The yellow ticket for the Obama rally said doors opened at 7 a.m. It wasn’t long before the line had wrapped its way around several blocks of Ybor City last Friday. As 8,500 people passed through security and into Centennial Park, redheaded real-life leprechaun (and Best of the Bay winner) Dave Diggler advertised breakfast in front of the James Joyce Irish Pub.
“Brrrreeeeakfast!” he shouted over the crowds, his voice gritty.
Normally, James Joyce doesn’t open until 11 a.m. and caters to the lunch, dinner and late-night crowd. But for President Obama’s visit Friday, they opened at 7:30 a.m. James Joyce manager Brad Barnett arrived for work that morning closer to 5 a.m. than his usual 10:30 a.m.
“The Secret Service weren’t really thrilled with us opening for breakfast,” Barnett said. He had been asked to shut down and was warned that a security checkpoint was going to be set up right outside his door, but he saw that as a plus. And in fact his was an ideal location, with Diggler outside waving his ‘breakfast’ sign and a captive clientele in the squads manning the metal detectors, who came in to order omelets and breakfast sandwiches.
Breakfast was simple: “Eggs, bacon, potatoes, sausage,” Barnett said. And no coffee, just juice and booze. The tab was cheap: a pile of bacon, eggs, and potatoes cost just $3.50. Families with kids and groups of college students were among the customers who noshed on the hot food, many washing it down with a frothy Guinness.
"We served a lot of breakfast and liquor,” Barnett said. “A lot of car bombs and Grey Goose.” At barely 10 a.m., two women stood by as Diggler mixed their Appletinis. It’s not often you see the masses grabbing drinks before noon on a weekday.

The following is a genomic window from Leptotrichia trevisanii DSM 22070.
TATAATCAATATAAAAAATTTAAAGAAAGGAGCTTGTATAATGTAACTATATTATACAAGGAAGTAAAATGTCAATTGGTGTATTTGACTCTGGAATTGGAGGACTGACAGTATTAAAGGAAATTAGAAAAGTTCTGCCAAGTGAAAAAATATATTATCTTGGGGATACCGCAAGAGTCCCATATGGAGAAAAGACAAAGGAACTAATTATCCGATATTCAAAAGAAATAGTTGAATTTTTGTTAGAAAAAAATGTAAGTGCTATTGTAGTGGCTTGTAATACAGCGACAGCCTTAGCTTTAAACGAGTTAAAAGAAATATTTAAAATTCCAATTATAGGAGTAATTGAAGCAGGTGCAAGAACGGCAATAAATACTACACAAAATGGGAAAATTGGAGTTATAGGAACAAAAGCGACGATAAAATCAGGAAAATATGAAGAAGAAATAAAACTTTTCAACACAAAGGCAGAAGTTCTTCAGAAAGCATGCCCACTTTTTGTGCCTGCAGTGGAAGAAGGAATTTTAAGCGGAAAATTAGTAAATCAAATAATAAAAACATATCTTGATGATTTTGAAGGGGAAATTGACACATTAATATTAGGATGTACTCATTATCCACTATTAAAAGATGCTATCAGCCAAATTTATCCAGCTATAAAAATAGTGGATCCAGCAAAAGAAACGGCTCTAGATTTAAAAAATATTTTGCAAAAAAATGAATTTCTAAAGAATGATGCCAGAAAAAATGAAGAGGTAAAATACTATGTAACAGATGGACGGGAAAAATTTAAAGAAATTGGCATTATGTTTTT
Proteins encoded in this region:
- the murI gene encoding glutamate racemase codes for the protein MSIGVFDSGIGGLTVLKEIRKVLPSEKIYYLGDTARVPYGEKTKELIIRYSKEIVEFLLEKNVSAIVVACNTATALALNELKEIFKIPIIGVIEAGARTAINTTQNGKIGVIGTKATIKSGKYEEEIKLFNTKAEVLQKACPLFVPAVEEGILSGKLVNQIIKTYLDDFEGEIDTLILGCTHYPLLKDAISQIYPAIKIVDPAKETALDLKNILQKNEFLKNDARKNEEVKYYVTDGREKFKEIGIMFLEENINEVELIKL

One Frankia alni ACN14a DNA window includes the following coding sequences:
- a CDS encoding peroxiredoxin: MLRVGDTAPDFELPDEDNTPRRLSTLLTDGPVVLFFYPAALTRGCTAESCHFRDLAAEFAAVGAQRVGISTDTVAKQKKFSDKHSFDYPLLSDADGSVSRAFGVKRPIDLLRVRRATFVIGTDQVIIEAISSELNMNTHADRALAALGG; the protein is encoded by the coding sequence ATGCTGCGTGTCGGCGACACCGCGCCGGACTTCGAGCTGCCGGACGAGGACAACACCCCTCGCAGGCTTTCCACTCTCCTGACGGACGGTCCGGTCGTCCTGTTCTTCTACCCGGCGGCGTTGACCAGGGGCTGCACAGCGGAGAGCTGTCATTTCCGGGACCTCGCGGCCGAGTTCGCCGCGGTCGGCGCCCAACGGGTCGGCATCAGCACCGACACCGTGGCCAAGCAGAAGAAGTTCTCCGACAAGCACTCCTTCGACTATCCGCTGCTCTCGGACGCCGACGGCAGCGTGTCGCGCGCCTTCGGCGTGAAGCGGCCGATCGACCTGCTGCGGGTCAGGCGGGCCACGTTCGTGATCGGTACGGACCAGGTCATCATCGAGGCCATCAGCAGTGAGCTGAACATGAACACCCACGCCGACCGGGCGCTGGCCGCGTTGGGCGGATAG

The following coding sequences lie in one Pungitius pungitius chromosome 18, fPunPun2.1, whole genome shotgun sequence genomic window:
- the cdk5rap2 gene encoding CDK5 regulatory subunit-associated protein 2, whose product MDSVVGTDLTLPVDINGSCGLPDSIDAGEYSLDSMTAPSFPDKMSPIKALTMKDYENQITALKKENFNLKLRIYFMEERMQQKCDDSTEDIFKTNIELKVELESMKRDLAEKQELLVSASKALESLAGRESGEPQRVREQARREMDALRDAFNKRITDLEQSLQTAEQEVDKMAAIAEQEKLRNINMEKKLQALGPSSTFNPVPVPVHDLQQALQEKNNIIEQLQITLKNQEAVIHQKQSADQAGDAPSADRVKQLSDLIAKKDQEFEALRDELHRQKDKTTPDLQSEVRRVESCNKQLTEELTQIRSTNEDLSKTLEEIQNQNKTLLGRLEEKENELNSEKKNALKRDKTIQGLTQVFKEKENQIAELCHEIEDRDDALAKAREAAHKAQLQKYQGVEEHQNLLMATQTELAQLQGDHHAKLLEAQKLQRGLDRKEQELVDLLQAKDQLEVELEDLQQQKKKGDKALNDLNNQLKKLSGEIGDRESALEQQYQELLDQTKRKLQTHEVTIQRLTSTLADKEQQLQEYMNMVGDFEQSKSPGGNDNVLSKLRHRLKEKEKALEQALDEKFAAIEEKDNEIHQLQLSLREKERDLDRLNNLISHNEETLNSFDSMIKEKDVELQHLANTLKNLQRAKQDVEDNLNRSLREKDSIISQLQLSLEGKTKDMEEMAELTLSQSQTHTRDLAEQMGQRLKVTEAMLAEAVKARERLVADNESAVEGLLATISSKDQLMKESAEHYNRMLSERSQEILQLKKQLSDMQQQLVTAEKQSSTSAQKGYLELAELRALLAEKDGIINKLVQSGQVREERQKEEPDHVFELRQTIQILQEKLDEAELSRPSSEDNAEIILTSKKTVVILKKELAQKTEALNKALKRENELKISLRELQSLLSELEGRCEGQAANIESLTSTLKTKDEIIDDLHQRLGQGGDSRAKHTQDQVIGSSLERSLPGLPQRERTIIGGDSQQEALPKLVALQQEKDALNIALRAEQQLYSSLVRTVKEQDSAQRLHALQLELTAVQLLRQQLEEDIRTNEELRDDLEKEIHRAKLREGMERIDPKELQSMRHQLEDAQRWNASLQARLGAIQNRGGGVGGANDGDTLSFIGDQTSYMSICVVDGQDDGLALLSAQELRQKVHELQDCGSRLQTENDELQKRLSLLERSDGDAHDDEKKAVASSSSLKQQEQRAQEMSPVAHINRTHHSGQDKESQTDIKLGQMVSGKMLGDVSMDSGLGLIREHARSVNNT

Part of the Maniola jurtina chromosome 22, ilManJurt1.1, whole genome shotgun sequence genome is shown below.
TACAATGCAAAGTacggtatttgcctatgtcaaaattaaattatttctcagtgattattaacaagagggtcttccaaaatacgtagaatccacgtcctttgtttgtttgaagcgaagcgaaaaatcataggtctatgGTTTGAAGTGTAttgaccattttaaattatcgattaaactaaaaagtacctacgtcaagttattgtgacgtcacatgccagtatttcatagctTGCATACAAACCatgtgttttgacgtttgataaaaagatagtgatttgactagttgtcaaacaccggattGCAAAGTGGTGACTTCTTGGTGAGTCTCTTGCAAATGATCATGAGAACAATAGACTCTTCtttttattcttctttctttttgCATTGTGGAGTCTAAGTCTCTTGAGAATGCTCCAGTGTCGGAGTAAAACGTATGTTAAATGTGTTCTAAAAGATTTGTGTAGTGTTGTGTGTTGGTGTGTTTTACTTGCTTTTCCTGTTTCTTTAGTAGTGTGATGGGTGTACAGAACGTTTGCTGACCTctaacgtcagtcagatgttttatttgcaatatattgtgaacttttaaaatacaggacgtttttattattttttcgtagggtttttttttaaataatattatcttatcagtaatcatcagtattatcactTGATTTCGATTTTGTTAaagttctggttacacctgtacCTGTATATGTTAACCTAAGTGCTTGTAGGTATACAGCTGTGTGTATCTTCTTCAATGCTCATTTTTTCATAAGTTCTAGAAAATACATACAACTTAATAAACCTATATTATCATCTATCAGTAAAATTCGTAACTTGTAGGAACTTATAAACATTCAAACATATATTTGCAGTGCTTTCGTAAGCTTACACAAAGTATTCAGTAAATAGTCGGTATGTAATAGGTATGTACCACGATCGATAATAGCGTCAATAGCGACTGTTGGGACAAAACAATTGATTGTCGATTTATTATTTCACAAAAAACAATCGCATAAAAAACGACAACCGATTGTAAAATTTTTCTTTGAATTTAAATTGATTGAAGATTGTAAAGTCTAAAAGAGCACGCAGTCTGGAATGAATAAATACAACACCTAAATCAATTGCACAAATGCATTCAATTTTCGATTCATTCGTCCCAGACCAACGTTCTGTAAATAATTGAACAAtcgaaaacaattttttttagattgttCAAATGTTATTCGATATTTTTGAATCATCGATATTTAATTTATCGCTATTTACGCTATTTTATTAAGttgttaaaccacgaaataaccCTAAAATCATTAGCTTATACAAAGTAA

“We went to the James Joyce and didn’t expect them to be open, but I thought they did really well,” said Tom Keating, president and CEO of the Ybor Chamber of Commerce. For Keating, it was great to see so many in Ybor City on a Friday morning. “I myself started in line almost where I drive into work on Palm Avenue heading east,” Keating said. “I walked around the whole end of the district.”
Keating also noted that nearby La Tropicana, Tre Amici, and Sunday’s Deli fared well from the rally crowd. “La Tropicana usually takes a hit from big events like that, but he did really well,” Keating said. “I got to see folks from all over. I’m really glad they had it here.”
For the James Joyce Irish Pub, the experiment with breakfast was a success. “I can’t give specific numbers but it was very beneficial,” Barnett said. “But it was quite a bit of money.” The rush was so lucrative, in fact, that James Joyce is talking about making breakfast a permanent feature. “It would be great for all the college students and business people,” Barnett said. “We are kicking around the idea now.”
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